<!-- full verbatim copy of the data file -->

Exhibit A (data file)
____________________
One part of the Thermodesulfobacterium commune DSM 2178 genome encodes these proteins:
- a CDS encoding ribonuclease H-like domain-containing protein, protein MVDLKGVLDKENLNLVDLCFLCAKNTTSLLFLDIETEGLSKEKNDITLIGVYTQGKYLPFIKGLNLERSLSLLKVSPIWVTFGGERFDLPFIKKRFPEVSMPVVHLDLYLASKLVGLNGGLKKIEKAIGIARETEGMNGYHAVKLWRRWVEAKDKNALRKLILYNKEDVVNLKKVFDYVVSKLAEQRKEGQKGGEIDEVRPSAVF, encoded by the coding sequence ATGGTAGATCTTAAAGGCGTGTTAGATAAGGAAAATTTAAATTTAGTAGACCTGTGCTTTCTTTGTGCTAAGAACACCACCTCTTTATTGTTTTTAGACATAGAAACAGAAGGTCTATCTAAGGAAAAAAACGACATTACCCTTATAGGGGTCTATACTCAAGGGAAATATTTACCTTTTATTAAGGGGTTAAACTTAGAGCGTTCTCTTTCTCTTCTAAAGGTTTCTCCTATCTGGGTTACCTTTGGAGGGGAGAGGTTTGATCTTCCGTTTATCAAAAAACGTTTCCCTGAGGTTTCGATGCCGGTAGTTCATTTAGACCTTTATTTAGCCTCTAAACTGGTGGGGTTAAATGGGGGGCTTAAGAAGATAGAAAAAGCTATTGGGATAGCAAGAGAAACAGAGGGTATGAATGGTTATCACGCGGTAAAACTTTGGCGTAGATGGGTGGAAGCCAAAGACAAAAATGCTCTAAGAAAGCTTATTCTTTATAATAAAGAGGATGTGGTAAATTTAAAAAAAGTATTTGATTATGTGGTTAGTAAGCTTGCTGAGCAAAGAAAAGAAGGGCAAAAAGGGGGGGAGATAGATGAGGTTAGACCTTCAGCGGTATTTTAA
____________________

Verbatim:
One part of the Thermodesulfobacterium commune DSM 2178 genome encodes these proteins:
- a CDS encoding ribonuclease H-like domain-containing protein, protein MVDLKGVLDKENLNLVDLCFLCAKNTTSLLFLDIETEGLSKEKNDITLIGVYTQGKYLPFIKGLNLERSLSLLKVSPIWVTFGGERFDLPFIKKRFPEVSMPVVHLDLYLASKLVGLNGGLKKIEKAIGIARETEGMNGYHAVKLWRRWVEAKDKNALRKLILYNKEDVVNLKKVFDYVVSKLAEQRKEGQKGGEIDEVRPSAVF, encoded by the coding sequence ATGGTAGATCTTAAAGGCGTGTTAGATAAGGAAAATTTAAATTTAGTAGACCTGTGCTTTCTTTGTGCTAAGAACACCACCTCTTTATTGTTTTTAGACATAGAAACAGAAGGTCTATCTAAGGAAAAAAACGACATTACCCTTATAGGGGTCTATACTCAAGGGAAATATTTACCTTTTATTAAGGGGTTAAACTTAGAGCGTTCTCTTTCTCTTCTAAAGGTTTCTCCTATCTGGGTTACCTTTGGAGGGGAGAGGTTTGATCTTCCGTTTATCAAAAAACGTTTCCCTGAGGTTTCGATGCCGGTAGTTCATTTAGACCTTTATTTAGCCTCTAAACTGGTGGGGTTAAATGGGGGGCTTAAGAAGATAGAAAAAGCTATTGGGATAGCAAGAGAAACAGAGGGTATGAATGGTTATCACGCGGTAAAACTTTGGCGTAGATGGGTGGAAGCCAAAGACAAAAATGCTCTAAGAAAGCTTATTCTTTATAATAAAGAGGATGTGGTAAATTTAAAAAAAGTATTTGATTATGTGGTTAGTAAGCTTGCTGAGCAAAGAAAAGAAGGGCAAAAAGGGGGGGAGATAGATGAGGTTAGACCTTCAGCGGTATTTTAA